Reporters were moved downstairs to the first floor. It was as noisy as the floor above them, for management, was sedate and orderly.

Being summoned up to the MD’s office was always a daunting prospect – it felt like hallowed ground!

The top floor at Kirk Wynd which was home to the compositors.

It was a floor that spoke of tradition as well as of continuity; the walls of the MD’s offices featured portraits of all his predecessors, dating through the generations.

My interview for a post as reporter was conducted there – I can still recall Stuart McPherson MD, leaning against the window looking out to the car park where all latecomers were noted.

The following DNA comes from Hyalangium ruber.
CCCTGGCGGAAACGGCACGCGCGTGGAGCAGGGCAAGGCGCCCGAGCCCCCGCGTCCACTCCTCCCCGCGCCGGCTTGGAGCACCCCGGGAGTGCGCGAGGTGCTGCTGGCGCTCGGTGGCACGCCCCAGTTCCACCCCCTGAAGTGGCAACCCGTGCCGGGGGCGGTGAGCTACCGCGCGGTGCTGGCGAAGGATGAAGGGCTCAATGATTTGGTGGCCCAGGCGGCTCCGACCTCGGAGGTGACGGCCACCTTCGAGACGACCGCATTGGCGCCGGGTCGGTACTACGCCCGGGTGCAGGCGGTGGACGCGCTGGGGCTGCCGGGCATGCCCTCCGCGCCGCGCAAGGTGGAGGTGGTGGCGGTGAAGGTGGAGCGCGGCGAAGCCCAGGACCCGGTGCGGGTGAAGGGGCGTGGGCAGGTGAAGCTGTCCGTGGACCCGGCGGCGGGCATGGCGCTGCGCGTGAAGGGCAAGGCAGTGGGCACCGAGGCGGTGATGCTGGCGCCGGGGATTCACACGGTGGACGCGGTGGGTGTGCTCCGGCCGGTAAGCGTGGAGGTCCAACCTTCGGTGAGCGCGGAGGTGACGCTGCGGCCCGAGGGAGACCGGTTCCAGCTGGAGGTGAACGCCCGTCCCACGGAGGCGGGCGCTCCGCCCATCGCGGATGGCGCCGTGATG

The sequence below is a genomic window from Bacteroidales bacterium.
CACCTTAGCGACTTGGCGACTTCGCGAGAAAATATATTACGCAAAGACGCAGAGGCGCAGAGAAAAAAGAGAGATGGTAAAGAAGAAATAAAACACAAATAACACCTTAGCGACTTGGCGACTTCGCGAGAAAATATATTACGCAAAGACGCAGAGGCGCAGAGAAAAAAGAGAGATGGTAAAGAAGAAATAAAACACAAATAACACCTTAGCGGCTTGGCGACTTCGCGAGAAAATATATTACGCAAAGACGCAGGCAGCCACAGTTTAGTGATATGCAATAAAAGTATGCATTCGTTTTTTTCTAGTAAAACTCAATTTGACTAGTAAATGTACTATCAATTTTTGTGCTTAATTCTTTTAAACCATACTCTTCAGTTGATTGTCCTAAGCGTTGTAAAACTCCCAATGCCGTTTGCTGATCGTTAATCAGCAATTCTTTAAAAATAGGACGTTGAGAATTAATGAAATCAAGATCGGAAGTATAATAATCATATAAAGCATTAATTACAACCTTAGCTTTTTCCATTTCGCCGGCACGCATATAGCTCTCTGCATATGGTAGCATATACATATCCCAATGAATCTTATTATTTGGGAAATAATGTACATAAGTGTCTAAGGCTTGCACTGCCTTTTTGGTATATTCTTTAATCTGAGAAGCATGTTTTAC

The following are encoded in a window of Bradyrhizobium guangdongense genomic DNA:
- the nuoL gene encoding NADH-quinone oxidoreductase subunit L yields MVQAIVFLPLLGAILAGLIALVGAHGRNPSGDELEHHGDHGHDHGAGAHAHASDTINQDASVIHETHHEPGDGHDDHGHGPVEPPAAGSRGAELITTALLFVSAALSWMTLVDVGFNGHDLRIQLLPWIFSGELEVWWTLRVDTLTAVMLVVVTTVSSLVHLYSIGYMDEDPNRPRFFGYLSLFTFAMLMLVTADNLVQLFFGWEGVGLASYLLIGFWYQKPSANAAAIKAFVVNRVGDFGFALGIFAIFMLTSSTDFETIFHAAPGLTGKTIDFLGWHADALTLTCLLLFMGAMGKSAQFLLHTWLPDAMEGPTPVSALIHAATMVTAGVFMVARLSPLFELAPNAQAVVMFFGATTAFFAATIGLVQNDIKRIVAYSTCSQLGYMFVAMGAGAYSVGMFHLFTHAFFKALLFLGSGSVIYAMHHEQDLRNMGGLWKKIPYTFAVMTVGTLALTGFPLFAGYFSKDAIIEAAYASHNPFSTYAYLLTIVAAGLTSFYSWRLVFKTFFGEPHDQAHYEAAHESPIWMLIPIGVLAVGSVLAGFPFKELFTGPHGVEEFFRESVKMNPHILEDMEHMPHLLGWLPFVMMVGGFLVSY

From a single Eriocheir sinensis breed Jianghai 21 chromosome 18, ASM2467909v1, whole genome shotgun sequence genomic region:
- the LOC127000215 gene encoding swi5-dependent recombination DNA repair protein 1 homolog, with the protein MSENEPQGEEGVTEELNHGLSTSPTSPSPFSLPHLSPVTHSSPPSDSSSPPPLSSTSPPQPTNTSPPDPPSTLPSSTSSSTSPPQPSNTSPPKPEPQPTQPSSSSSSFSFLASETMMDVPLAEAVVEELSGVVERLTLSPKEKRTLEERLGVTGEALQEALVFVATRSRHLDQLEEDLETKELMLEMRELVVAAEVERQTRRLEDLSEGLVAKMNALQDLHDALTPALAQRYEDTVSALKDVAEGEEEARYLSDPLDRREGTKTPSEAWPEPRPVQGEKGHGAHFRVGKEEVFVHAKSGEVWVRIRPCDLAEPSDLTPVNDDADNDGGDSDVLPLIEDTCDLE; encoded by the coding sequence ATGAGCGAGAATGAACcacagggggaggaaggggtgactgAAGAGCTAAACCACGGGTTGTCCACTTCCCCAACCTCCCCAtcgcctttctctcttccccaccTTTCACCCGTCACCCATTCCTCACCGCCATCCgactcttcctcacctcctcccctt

Years later I returned to the same office to be interviewed for the post of editor.

The personnel had changed – Richard Bell was MD, Colin Hume the out-going editor – but the same diligence was applied as questions were fired.

Fife Free Press report on the 1988 attempted assassination of Nikolai Stedul in Kirkcaldy

And it’s the people who have made this building so special over the past 50 years.

Kirk Wynd has been the base for hundreds of staff over the years – scribes and snappers, sales teams, production guys, directors, administrators, planners and receptionists.

If these old walls could talk, they’d have you weeping tears of laughter, and sometimes sadness, at the unique, hectic, often chaotic, but always vibrant life in a newspaper office where the week ended when the FFP rolled off the presses up the road at Mitchelston, and the cycle started once more.